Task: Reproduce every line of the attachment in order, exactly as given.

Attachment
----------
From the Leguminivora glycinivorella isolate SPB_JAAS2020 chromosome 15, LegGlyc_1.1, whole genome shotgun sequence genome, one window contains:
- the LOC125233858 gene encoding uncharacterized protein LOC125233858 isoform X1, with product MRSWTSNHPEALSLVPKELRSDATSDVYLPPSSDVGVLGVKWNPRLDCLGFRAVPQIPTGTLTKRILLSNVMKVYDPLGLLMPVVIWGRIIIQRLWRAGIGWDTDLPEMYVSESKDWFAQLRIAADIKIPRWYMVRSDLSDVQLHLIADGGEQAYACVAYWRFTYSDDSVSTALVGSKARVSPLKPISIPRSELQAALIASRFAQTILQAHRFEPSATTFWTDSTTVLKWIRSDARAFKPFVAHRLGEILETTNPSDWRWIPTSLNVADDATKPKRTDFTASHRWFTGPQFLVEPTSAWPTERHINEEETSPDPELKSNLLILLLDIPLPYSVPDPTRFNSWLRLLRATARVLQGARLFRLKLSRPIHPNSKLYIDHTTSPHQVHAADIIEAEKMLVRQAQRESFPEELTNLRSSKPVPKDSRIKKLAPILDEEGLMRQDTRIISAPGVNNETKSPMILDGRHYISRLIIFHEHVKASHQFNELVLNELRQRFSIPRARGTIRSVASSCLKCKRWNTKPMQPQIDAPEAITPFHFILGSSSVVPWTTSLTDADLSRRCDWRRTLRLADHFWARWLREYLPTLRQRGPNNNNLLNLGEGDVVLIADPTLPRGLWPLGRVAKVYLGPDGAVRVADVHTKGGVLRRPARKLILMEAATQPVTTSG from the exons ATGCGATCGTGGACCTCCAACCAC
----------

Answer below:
From the Leguminivora glycinivorella isolate SPB_JAAS2020 chromosome 15, LegGlyc_1.1, whole genome shotgun sequence genome, one window contains:
- the LOC125233858 gene encoding uncharacterized protein LOC125233858 isoform X1, with product MRSWTSNHPEALSLVPKELRSDATSDVYLPPSSDVGVLGVKWNPRLDCLGFRAVPQIPTGTLTKRILLSNVMKVYDPLGLLMPVVIWGRIIIQRLWRAGIGWDTDLPEMYVSESKDWFAQLRIAADIKIPRWYMVRSDLSDVQLHLIADGGEQAYACVAYWRFTYSDDSVSTALVGSKARVSPLKPISIPRSELQAALIASRFAQTILQAHRFEPSATTFWTDSTTVLKWIRSDARAFKPFVAHRLGEILETTNPSDWRWIPTSLNVADDATKPKRTDFTASHRWFTGPQFLVEPTSAWPTERHINEEETSPDPELKSNLLILLLDIPLPYSVPDPTRFNSWLRLLRATARVLQGARLFRLKLSRPIHPNSKLYIDHTTSPHQVHAADIIEAEKMLVRQAQRESFPEELTNLRSSKPVPKDSRIKKLAPILDEEGLMRQDTRIISAPGVNNETKSPMILDGRHYISRLIIFHEHVKASHQFNELVLNELRQRFSIPRARGTIRSVASSCLKCKRWNTKPMQPQIDAPEAITPFHFILGSSSVVPWTTSLTDADLSRRCDWRRTLRLADHFWARWLREYLPTLRQRGPNNNNLLNLGEGDVVLIADPTLPRGLWPLGRVAKVYLGPDGAVRVADVHTKGGVLRRPARKLILMEAATQPVTTSG from the exons ATGCGATCGTGGACCTCCAACCAC